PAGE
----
Posted on July 30, 2014
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At What I See we like to help our contributors pinpoint, articulate and discuss the issues that matter to them. And that’s why we’re rolling out the #WISPchat red carpet tomorrow for World Mental Health Day.
Okay, okay, so it’s actually World Mental Health Day today, and our twitter conversation will be tomorrow – but #WISPchat Fridays are becoming as much of a pre-weekend institution as fish ‘n’ chips (well…maybe not quite as much. But nearly.)
We’re blogging today about mental health because despite certain leaps and bounds, we seem to keep drawing a veil of stigma over a problem that affects a staggering one in four people every year in the UK, and 10% of children at any one time.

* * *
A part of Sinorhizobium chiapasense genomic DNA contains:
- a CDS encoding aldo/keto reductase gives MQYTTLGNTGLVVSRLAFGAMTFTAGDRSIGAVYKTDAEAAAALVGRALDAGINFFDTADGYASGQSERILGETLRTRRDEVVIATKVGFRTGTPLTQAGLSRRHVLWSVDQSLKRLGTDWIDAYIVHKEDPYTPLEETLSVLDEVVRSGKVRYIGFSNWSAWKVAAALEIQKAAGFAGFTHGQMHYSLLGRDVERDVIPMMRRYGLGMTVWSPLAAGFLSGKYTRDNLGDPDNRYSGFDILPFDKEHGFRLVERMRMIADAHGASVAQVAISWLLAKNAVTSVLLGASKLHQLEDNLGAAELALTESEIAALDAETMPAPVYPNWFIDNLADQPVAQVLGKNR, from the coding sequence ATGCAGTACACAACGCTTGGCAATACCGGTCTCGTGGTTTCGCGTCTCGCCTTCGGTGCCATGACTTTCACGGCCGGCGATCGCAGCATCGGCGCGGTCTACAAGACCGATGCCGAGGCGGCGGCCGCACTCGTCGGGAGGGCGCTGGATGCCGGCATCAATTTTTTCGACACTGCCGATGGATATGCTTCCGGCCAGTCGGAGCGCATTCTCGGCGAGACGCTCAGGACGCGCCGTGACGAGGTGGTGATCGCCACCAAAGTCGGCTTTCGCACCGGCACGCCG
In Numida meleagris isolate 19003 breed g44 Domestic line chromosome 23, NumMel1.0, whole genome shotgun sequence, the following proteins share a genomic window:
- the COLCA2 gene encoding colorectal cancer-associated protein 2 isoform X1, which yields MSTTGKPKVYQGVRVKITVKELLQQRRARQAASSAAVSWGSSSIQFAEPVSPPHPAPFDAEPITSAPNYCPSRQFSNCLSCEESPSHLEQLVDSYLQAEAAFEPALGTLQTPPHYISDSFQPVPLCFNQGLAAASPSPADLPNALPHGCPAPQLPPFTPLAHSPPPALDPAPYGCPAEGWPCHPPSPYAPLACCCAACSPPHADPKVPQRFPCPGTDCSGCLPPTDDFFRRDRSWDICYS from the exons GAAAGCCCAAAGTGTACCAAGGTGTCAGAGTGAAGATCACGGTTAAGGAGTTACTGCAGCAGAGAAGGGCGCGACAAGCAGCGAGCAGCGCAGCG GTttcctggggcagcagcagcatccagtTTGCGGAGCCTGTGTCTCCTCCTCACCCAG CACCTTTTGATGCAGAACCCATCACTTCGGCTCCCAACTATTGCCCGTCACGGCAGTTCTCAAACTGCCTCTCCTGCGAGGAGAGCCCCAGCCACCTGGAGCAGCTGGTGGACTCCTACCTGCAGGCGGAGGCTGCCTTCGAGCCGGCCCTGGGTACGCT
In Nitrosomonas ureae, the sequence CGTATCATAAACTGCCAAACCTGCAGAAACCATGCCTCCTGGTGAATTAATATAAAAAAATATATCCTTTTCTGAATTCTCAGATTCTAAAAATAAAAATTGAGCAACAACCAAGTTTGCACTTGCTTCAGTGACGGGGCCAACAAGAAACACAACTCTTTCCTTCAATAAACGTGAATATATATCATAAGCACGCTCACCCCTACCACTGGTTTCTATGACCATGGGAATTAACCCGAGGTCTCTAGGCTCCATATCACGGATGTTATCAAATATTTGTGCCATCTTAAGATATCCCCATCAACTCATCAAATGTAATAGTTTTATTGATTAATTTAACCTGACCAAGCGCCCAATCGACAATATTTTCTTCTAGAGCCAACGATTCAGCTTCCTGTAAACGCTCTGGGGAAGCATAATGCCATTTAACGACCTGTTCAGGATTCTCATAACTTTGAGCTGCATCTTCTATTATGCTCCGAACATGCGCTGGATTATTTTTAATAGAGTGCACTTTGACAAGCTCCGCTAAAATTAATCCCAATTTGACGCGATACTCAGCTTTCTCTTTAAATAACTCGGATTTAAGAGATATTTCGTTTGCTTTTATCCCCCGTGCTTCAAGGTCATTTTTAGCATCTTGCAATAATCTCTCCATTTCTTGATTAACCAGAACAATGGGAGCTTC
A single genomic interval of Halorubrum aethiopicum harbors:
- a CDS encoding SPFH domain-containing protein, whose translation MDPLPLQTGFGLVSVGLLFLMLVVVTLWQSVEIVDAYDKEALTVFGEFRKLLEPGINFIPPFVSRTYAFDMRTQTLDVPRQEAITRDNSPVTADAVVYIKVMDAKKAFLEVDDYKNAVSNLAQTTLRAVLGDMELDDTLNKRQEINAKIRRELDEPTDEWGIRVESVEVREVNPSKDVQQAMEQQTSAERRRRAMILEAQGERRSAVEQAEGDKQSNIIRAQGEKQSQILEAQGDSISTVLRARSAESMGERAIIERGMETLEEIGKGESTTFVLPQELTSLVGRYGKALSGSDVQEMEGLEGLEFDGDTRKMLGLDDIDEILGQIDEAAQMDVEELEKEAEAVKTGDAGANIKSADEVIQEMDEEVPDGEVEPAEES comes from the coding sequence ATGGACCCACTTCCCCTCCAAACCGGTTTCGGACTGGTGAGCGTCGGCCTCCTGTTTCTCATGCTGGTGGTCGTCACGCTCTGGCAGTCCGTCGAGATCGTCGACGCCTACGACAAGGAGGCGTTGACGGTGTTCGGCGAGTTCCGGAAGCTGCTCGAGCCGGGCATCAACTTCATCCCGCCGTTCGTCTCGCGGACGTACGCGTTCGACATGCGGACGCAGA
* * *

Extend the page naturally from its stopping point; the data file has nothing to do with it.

There have been some encouraging steps forward: role models such as Catherine Zeta-Jones and Stephen Fry have spoken openly about their struggles, going some way to dismantling the axe-wielding-maniac image. But most of what we read and hear about mental health sufferers is negative press, and there still exists a huge gap in our understanding about its nuances.
If you want to scout some stats, head to the Mental Health Foundation website. Here’s an interesting one: although rates show men are three times more likely to commit suicide than women, women are more likely to have been treated for mental health problems than men – that gives us some food for thought regarding how different genders deal with mental health. Do men tend to be more ashamed, or less likely to seek help than women? Why?
We’ve had some really thoughtful contributions relating to mental health. Why not explore some of the stories – and participate in our #WISPchat from 2pm tomorrow. Follow the hashtag, and help us think about why discussing mental health still makes us uncomfortable.